56.8 The odd thing is, over 30 people have posted “how are we related?” questions, and altho only a couple have been subsequently answered, they keep posting. I thought it would be a nice gesture to answer each and every question here, but guess what? They don’t allow comments that include links, so I am unable to tell those folks about it. Pretty “wise,” huh? At any event, and for the record, the bulk of the questions got answered, in full detail and will a chart for each, in #20-24, and later ones as they dribbled in.
56.9 “Cousins” are those individuals, beyond siblings and half-siblings, who are of your generation…that is, related to your nearest common ancestor by the same number of steps as you are. The “degree” refers to 1st cousins, 2nd cousins, 3rd cousins, etc. I call them collectively “numbered cousins,” to distinguish them from “cousins removed”…a misnomer if ever there was one, since they are cousins to someone in your direct line of ancestry, but not to you! For example, your “1st cousin once removed” is your father’s 1st cousin, not yours.
56.10 Most of us grow up with 1st cousins on our father’s side, the children of his siblings…and 1st cousins on our mother’s side, the children of her siblings. The spouses of our parents’ siblings are usually not related to each other…but if they are, we have individual cousins who are related to us thru both sides of the family, generically called “double cousins.”
56.11 The most typical case is shown in Chart 191…double 1st cousins…where 2 brothers marry 2 sisters (or it could be 2 mixed pairs, obviously.) If the parents were 1st cousins, each to each, the children would be double 2nd cousins, and etc. If the 2 sets of parents are related in different ways, there is no simple name for it…”irregular double cousins” is pretty much the best we can do…and that’s the situation here.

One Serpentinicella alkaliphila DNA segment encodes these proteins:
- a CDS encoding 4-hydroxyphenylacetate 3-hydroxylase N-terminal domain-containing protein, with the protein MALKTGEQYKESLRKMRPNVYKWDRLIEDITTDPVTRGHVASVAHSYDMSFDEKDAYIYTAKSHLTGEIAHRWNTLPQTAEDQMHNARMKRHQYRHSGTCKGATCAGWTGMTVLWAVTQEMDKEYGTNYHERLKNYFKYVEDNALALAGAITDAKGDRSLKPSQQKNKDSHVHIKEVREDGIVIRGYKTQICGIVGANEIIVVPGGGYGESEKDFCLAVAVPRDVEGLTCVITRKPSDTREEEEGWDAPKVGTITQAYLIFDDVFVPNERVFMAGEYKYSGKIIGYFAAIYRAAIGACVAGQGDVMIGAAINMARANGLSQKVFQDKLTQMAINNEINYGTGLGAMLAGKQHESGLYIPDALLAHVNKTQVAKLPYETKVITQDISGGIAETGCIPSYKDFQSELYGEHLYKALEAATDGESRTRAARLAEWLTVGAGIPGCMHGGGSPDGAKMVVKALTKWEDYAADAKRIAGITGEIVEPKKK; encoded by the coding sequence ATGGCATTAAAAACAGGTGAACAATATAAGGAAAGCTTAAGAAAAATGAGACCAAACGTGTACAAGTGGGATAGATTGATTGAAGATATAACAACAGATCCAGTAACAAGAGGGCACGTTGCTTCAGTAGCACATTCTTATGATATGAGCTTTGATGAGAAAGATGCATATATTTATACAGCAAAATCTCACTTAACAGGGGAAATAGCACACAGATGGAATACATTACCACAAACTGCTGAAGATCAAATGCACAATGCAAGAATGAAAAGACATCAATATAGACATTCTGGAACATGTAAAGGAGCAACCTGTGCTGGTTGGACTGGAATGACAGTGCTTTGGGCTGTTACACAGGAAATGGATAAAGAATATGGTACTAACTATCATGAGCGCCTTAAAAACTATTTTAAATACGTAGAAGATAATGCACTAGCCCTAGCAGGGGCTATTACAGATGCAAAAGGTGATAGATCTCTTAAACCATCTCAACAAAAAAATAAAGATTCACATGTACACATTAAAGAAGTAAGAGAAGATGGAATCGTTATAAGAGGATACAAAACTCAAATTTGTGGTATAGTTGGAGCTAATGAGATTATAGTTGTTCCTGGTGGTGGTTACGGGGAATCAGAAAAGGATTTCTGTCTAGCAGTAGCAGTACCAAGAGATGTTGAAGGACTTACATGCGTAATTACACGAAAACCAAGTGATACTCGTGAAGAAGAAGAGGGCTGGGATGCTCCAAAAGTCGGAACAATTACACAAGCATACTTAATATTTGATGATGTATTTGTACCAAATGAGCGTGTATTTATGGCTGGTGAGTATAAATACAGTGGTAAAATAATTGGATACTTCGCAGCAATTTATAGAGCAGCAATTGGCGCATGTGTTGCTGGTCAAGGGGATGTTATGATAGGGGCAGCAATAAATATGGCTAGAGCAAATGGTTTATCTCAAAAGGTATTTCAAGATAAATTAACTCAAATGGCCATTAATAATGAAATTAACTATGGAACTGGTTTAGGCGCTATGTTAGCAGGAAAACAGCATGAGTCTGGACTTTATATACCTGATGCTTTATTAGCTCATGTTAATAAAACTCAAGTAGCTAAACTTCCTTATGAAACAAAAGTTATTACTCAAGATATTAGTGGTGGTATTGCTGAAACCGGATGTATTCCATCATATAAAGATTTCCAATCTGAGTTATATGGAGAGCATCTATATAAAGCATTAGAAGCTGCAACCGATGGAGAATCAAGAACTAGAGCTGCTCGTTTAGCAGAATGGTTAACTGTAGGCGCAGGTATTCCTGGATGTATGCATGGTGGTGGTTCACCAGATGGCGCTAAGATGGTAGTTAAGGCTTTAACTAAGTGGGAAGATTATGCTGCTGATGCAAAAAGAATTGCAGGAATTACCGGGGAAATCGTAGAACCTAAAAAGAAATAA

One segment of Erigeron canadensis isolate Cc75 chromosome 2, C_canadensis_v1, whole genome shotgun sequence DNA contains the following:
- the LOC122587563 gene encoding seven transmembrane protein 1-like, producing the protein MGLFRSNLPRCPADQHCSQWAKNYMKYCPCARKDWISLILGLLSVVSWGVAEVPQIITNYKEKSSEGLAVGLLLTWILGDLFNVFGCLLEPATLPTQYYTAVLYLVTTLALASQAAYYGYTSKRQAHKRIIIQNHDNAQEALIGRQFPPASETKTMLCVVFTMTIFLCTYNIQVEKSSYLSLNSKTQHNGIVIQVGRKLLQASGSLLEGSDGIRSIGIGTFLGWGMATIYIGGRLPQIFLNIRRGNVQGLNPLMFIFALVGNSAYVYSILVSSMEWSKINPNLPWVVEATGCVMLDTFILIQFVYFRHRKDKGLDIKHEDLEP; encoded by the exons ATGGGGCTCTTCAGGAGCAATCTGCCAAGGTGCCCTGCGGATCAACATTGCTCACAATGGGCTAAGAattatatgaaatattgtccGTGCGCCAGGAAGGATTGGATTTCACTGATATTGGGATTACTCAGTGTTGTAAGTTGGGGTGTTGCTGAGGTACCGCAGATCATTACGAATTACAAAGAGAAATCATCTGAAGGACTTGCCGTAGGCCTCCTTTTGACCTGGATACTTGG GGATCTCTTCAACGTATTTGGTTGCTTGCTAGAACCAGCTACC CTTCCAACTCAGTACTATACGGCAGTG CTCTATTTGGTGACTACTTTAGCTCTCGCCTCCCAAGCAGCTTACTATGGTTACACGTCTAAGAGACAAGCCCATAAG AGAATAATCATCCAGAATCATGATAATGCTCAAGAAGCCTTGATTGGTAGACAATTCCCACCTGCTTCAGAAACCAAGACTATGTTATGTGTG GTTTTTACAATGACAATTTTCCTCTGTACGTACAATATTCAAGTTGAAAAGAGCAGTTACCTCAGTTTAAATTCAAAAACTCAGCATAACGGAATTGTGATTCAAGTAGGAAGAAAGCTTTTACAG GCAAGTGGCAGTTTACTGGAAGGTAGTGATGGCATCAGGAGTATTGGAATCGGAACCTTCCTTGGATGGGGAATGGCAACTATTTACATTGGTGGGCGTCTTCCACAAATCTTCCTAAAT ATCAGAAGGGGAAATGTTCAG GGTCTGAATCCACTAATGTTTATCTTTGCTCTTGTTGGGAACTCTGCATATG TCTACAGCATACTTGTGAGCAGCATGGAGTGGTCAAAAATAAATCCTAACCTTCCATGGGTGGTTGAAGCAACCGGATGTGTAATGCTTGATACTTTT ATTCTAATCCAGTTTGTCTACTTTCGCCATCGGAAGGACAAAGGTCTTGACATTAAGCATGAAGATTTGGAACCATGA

56.12 You’ll notice that in Chart 192, I’ve included all your mother’s cousins…you took the time to mention them all, so I figured what the heck? But as to the meat of the matter…your mothers are 1st cousins because their fathers were brothers. The children of 1st cousins are 2nd cousins to each other. You and your “double cousin” are thus 2nd cousins on your mothers’ side, 1st cousins on your fathers’ side.
56.13 Your Coefficient of Relationship is just a bit closer than if you were “single” 1st cousins…1/8 + 1/32 = 5/32…along the “32th’s” scale, you are a 5…1st cousins are 4, half-sibs are 8, siblings are 16. Double 1st cousins are as closely related as half-siblings…but beyond that, other mixes of “double cousins” make you more closely related for sure, but not by very much. The real bump-up occurs when siblings marry identical twins…the resulting 1st cousins are half-way between full and half-siblings…so-called “3/4 siblings.” But keep in mind, when we say 1st cousins are 1/8th related, that means they are 7/8th not related! In other words, with R for related, this is a sib: RRRR0000…and this is a 1st cousin: R0000000. Till next week, take it tizzy…